A well-juiced Crassula rupestris stem-tip living in partial shade may resort to less colour flamboyance than one battling the sun all day long.
The succulent leaves have thickly rimmed, yellowish margins contrasted to very pale green central parts that look as if they carry a whitish bloom. Darker scattered spots mottle the border areas between the two distinguishable surface parts, but only near stem-tips and only on some of the leaves in picture.
While all appears to be perfectly well with the leaves at the stem-tip, the presence of only six or seven leaf-pairs is already a sign of sacrifice to survive. C. rupestris and other plant stems often have no leaves lower down at all. The plant invests in new stem-tip growth whenever conditions allow, letting the old leaves yield their succulence for use elsewhere. The plant suboptimises not for a leaf but for the main goal, setting seed.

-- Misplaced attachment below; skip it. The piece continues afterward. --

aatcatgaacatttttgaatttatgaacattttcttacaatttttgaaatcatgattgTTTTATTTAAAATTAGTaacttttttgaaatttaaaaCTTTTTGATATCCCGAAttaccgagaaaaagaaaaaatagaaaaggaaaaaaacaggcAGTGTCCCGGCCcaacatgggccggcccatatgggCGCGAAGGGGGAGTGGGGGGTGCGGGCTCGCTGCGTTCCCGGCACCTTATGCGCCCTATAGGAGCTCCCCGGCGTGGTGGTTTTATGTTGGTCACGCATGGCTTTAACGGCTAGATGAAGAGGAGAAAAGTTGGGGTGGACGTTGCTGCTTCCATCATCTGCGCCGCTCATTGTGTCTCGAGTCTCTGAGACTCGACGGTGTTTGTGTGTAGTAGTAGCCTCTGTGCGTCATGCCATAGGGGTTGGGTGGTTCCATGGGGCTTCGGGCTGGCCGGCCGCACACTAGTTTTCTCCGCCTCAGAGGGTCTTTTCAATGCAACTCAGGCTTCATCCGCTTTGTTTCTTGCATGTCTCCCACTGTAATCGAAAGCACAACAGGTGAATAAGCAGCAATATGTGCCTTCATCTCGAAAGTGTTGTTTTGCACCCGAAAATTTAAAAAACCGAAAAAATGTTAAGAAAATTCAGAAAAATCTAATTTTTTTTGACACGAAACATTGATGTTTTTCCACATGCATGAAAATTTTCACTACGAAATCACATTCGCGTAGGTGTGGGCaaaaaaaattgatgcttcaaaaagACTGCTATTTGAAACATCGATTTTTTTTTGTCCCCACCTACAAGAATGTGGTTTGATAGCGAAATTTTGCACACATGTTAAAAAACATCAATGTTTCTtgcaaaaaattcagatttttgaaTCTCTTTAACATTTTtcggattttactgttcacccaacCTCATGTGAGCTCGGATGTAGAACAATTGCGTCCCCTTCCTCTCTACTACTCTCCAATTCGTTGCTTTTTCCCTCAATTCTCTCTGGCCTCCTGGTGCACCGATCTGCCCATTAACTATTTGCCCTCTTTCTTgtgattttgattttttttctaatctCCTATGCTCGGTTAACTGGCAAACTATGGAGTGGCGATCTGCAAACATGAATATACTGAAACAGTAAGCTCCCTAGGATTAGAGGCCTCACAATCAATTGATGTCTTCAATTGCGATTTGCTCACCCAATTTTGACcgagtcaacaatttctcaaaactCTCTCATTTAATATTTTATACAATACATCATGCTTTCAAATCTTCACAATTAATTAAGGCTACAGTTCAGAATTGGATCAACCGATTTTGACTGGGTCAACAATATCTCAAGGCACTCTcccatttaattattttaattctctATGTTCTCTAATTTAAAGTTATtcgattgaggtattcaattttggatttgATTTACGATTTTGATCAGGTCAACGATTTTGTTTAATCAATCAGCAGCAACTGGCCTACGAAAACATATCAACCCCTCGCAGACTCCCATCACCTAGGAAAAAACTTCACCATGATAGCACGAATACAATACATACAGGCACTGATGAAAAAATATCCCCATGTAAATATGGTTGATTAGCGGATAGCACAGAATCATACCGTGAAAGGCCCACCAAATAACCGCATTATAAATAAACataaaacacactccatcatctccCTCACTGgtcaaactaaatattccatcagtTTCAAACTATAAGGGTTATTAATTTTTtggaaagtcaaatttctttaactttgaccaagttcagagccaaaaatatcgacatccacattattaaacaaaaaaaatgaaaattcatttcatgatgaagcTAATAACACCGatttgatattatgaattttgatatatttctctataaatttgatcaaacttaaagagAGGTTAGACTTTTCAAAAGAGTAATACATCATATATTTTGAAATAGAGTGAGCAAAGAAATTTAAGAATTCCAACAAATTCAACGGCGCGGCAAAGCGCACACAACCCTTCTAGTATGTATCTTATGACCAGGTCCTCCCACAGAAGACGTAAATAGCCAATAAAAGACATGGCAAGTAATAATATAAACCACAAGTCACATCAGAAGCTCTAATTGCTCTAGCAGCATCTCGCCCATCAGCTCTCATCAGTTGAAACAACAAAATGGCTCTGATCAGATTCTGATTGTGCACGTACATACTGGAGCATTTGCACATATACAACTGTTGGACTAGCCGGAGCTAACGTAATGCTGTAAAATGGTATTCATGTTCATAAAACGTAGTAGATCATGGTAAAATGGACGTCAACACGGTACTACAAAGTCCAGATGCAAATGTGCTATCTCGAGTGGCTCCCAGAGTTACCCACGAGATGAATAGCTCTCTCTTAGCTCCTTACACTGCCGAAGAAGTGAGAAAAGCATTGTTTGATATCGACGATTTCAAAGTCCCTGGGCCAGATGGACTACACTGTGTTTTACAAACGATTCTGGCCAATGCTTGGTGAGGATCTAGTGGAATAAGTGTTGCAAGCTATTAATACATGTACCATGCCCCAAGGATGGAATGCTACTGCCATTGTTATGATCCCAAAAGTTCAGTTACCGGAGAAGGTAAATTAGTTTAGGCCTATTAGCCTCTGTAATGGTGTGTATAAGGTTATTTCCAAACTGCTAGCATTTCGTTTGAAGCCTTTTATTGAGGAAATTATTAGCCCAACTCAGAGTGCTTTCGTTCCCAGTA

The dry leaf husks turn to compost on the ground, much more useful and acceptable than empty beer bottles in the veld.